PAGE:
Katzenberg: Or your film opened to $12. (Laughter.)
Donna Langley: The best moment is when you have a film that exceeds your expectations. We've have had a couple along the way. Mamma Mia! was a great moment in the company's history. It is the company's most profitable film [$610 million worldwide gross on a $52 million budget], and it was a complete surprise. I mean, it went from being a, "Oh, maybe it will work internationally in Sweden," to being a huge worldwide hit. And then, of course, this year with Ted. The single worst moment is the all-around failure of any movie. This year, to air my dirty laundry, it's no secret that it was Battleship.
Rob Moore: With us, Paranormal Activity came out of nowhere. It was a movie that we had owned for several years and talked about whether to release or not, or to remake it. So there are times when you don't really know, but then you capture something. And then there are other times when you put all this time, energy and investment into something and nobody cares. That's when it's really hard.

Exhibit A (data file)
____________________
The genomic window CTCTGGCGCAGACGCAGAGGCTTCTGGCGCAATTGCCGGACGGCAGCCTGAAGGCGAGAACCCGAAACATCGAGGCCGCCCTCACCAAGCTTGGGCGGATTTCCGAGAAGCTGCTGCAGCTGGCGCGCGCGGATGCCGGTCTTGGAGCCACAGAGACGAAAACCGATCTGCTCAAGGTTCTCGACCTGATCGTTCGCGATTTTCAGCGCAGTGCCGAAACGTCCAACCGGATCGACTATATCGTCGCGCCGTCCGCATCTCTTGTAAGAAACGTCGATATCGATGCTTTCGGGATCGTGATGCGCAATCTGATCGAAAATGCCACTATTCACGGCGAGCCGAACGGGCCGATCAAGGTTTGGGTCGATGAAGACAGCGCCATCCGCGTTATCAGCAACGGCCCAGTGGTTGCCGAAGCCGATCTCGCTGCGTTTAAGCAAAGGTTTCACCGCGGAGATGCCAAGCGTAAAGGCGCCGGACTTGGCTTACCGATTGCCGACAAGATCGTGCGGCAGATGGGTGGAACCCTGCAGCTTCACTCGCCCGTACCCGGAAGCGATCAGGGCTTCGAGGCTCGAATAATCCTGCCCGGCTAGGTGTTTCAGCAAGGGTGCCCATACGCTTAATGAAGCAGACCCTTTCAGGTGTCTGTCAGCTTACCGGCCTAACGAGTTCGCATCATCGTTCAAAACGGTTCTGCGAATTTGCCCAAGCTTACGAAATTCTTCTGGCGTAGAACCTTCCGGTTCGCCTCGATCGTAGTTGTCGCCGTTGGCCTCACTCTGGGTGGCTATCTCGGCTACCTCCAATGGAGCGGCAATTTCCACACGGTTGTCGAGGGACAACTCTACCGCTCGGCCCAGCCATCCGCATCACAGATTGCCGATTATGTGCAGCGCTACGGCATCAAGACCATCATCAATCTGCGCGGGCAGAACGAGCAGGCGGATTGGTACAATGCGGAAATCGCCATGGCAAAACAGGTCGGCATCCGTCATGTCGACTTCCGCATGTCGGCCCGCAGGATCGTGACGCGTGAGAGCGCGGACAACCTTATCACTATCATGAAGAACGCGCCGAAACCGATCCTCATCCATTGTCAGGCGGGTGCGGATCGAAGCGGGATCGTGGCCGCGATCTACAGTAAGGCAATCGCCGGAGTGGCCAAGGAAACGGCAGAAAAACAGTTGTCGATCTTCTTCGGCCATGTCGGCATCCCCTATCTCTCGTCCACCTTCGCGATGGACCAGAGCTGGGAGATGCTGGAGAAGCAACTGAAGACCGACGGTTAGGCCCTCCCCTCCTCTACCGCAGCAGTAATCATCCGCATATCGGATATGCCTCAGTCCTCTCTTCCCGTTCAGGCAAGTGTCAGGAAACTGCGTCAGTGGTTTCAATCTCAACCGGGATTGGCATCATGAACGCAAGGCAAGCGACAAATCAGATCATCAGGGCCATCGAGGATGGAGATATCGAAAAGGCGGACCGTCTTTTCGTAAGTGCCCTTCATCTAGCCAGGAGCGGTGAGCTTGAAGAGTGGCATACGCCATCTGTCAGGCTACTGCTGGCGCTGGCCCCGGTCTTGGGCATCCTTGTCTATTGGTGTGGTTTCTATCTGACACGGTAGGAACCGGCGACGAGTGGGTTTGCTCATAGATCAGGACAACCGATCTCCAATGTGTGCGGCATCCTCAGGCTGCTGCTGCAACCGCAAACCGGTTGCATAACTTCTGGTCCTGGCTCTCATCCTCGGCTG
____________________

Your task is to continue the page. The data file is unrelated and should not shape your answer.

THR: Do you get calls from Sumner Redstone saying, "What the hell were you thinking?"
Katzenberg: He's not that polite. (Laughter.)
Moore: He's been around the movie business his whole life, so he understands the volatility of it. I think the best moment is when you get a surprise like True Grit. It was a Western, and there hasn't been a Western that broke out to that kind of success [$251 million worldwide].
THR: How much do awards mean to you?